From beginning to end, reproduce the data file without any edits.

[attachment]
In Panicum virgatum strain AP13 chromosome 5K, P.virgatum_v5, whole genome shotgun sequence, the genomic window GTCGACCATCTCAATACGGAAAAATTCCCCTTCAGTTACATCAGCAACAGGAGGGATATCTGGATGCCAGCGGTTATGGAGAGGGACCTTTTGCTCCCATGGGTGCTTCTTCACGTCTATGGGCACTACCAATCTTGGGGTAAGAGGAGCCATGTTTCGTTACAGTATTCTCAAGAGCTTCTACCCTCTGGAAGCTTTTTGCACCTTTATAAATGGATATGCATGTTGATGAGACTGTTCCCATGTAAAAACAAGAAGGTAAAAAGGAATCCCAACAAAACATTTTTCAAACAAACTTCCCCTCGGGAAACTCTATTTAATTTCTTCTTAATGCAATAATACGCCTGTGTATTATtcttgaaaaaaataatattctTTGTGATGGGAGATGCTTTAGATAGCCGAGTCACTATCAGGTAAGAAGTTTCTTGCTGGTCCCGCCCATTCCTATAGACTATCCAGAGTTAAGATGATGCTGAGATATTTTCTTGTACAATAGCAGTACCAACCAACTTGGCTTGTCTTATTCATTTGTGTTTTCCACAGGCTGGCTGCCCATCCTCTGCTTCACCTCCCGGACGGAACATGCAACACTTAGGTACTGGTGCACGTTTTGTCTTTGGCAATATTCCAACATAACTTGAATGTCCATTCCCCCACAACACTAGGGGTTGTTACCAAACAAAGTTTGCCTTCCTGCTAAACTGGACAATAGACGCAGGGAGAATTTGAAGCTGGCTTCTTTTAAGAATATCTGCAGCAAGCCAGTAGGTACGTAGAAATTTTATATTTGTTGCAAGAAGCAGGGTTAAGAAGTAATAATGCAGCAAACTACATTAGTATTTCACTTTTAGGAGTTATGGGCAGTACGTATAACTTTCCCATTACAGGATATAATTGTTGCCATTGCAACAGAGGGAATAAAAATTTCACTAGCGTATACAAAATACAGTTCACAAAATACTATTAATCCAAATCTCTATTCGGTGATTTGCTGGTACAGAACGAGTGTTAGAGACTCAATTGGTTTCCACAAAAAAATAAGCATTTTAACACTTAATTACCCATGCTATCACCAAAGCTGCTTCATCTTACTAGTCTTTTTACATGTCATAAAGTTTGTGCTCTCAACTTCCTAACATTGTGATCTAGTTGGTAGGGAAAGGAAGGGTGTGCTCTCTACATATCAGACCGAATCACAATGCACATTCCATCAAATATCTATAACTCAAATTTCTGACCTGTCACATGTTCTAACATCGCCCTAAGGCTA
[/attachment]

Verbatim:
In Panicum virgatum strain AP13 chromosome 5K, P.virgatum_v5, whole genome shotgun sequence, the genomic window GTCGACCATCTCAATACGGAAAAATTCCCCTTCAGTTACATCAGCAACAGGAGGGATATCTGGATGCCAGCGGTTATGGAGAGGGACCTTTTGCTCCCATGGGTGCTTCTTCACGTCTATGGGCACTACCAATCTTGGGGTAAGAGGAGCCATGTTTCGTTACAGTATTCTCAAGAGCTTCTACCCTCTGGAAGCTTTTTGCACCTTTATAAATGGATATGCATGTTGATGAGACTGTTCCCATGTAAAAACAAGAAGGTAAAAAGGAATCCCAACAAAACATTTTTCAAACAAACTTCCCCTCGGGAAACTCTATTTAATTTCTTCTTAATGCAATAATACGCCTGTGTATTATtcttgaaaaaaataatattctTTGTGATGGGAGATGCTTTAGATAGCCGAGTCACTATCAGGTAAGAAGTTTCTTGCTGGTCCCGCCCATTCCTATAGACTATCCAGAGTTAAGATGATGCTGAGATATTTTCTTGTACAATAGCAGTACCAACCAACTTGGCTTGTCTTATTCATTTGTGTTTTCCACAGGCTGGCTGCCCATCCTCTGCTTCACCTCCCGGACGGAACATGCAACACTTAGGTACTGGTGCACGTTTTGTCTTTGGCAATATTCCAACATAACTTGAATGTCCATTCCCCCACAACACTAGGGGTTGTTACCAAACAAAGTTTGCCTTCCTGCTAAACTGGACAATAGACGCAGGGAGAATTTGAAGCTGGCTTCTTTTAAGAATATCTGCAGCAAGCCAGTAGGTACGTAGAAATTTTATATTTGTTGCAAGAAGCAGGGTTAAGAAGTAATAATGCAGCAAACTACATTAGTATTTCACTTTTAGGAGTTATGGGCAGTACGTATAACTTTCCCATTACAGGATATAATTGTTGCCATTGCAACAGAGGGAATAAAAATTTCACTAGCGTATACAAAATACAGTTCACAAAATACTATTAATCCAAATCTCTATTCGGTGATTTGCTGGTACAGAACGAGTGTTAGAGACTCAATTGGTTTCCACAAAAAAATAAGCATTTTAACACTTAATTACCCATGCTATCACCAAAGCTGCTTCATCTTACTAGTCTTTTTACATGTCATAAAGTTTGTGCTCTCAACTTCCTAACATTGTGATCTAGTTGGTAGGGAAAGGAAGGGTGTGCTCTCTACATATCAGACCGAATCACAATGCACATTCCATCAAATATCTATAACTCAAATTTCTGACCTGTCACATGTTCTAACATCGCCCTAAGGCTA